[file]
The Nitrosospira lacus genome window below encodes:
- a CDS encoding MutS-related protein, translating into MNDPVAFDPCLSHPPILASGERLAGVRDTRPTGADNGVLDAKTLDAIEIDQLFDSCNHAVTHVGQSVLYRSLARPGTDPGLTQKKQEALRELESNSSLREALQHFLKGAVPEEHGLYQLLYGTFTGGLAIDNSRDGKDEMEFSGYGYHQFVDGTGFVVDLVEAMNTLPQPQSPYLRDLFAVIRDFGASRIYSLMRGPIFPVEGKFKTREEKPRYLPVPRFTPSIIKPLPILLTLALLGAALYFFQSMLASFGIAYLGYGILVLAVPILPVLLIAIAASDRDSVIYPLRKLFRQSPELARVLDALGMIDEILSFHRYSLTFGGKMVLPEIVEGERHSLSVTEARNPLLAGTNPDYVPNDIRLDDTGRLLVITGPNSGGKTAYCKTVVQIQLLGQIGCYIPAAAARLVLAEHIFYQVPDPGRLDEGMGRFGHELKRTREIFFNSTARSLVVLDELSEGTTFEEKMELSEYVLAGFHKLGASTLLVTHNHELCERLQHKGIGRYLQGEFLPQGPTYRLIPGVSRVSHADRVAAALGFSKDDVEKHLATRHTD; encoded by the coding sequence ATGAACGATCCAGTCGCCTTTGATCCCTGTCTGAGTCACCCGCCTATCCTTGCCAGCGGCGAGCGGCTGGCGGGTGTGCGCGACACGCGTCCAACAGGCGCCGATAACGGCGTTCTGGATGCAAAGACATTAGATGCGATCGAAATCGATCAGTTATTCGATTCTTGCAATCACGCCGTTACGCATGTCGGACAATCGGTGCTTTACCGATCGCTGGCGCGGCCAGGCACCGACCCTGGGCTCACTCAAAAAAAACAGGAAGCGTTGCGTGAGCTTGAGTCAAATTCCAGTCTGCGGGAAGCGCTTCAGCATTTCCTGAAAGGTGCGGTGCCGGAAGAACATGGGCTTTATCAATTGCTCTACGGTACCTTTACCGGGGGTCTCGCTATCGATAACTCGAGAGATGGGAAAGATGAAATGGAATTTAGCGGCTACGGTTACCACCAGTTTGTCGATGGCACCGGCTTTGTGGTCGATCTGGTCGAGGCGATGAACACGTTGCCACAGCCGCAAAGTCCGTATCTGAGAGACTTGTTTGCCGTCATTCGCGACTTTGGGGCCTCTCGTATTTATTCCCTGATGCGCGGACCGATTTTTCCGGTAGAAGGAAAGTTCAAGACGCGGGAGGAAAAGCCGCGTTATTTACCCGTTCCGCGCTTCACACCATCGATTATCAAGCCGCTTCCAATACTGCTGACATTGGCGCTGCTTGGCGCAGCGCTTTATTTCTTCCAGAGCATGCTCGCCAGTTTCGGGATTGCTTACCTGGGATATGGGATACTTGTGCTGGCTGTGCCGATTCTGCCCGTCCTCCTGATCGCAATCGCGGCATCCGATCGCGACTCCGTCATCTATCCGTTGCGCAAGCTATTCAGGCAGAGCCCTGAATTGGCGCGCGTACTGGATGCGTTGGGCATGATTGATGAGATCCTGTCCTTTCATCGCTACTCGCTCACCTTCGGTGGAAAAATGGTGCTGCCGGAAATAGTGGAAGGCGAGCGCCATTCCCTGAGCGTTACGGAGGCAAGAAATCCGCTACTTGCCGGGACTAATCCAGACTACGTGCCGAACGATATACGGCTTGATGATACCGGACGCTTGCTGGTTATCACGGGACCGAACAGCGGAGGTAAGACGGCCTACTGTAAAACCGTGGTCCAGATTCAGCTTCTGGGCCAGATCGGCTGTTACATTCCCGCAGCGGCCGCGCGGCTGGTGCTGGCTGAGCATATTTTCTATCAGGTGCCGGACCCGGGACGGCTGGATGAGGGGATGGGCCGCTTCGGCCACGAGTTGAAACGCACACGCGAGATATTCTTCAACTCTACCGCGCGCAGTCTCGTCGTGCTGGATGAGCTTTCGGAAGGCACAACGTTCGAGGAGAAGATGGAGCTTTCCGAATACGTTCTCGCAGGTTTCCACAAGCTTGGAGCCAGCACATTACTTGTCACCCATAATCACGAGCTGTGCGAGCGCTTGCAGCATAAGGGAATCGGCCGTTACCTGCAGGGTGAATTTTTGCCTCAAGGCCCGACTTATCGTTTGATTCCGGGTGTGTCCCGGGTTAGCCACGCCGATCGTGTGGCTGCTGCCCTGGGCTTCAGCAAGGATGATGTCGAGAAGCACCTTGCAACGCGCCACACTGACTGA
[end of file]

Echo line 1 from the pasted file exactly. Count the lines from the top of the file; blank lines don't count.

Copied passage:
The Nitrosospira lacus genome window below encodes: